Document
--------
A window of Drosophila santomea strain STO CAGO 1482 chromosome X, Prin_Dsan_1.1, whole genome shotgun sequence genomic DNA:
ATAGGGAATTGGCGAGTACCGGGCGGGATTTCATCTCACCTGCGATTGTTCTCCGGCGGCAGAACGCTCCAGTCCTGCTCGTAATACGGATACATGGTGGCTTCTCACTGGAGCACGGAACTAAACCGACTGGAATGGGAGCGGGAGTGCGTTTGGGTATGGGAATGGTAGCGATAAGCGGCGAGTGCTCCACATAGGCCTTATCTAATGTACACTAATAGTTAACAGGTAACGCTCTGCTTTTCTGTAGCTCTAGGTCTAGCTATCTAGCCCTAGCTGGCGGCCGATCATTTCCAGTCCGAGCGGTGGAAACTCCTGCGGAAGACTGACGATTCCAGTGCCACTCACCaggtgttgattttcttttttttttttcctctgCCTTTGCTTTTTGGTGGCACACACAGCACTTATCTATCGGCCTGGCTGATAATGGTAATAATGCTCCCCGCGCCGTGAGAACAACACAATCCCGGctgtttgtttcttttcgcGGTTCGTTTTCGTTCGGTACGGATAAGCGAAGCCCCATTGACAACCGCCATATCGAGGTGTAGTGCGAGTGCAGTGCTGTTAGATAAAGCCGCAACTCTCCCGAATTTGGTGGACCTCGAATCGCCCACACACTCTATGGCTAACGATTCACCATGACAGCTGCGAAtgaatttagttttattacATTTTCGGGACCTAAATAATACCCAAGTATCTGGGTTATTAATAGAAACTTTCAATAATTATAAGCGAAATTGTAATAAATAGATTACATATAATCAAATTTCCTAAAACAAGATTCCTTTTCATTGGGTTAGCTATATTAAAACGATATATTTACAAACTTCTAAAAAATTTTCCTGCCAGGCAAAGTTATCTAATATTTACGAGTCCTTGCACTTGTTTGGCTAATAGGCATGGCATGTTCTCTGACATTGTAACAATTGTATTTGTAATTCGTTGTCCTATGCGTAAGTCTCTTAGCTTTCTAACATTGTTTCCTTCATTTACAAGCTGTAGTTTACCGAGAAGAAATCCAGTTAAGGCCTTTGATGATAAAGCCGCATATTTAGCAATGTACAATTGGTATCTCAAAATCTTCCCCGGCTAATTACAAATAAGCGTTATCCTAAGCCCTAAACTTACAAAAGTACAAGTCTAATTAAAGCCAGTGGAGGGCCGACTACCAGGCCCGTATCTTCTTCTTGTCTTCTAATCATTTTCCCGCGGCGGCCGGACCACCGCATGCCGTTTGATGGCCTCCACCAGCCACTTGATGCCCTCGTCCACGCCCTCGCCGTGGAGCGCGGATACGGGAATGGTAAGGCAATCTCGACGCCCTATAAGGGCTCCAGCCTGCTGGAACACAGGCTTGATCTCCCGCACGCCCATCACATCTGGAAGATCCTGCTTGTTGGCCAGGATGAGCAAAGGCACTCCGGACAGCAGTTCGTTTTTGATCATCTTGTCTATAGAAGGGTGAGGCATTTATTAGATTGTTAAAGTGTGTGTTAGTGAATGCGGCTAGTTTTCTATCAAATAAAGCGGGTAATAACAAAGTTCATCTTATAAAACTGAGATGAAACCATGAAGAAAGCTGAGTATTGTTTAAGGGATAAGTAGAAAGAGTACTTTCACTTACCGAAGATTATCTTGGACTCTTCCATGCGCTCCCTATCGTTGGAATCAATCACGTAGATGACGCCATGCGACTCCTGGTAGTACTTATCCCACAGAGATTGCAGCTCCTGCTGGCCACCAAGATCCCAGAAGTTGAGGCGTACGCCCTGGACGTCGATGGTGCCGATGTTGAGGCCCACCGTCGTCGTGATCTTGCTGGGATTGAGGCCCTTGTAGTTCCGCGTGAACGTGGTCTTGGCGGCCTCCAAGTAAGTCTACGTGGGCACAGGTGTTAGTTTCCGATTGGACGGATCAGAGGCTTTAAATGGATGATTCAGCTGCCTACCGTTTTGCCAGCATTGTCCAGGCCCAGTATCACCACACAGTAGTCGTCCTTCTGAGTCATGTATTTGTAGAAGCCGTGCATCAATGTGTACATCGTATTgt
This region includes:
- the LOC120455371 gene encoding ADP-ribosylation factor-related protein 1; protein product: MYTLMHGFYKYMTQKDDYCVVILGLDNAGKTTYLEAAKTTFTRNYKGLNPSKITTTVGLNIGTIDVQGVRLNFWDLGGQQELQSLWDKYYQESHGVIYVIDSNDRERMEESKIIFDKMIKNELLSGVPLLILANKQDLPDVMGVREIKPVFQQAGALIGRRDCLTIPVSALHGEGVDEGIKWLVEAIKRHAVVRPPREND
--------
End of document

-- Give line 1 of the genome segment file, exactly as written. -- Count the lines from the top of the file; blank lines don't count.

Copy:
A window of Drosophila santomea strain STO CAGO 1482 chromosome X, Prin_Dsan_1.1, whole genome shotgun sequence genomic DNA: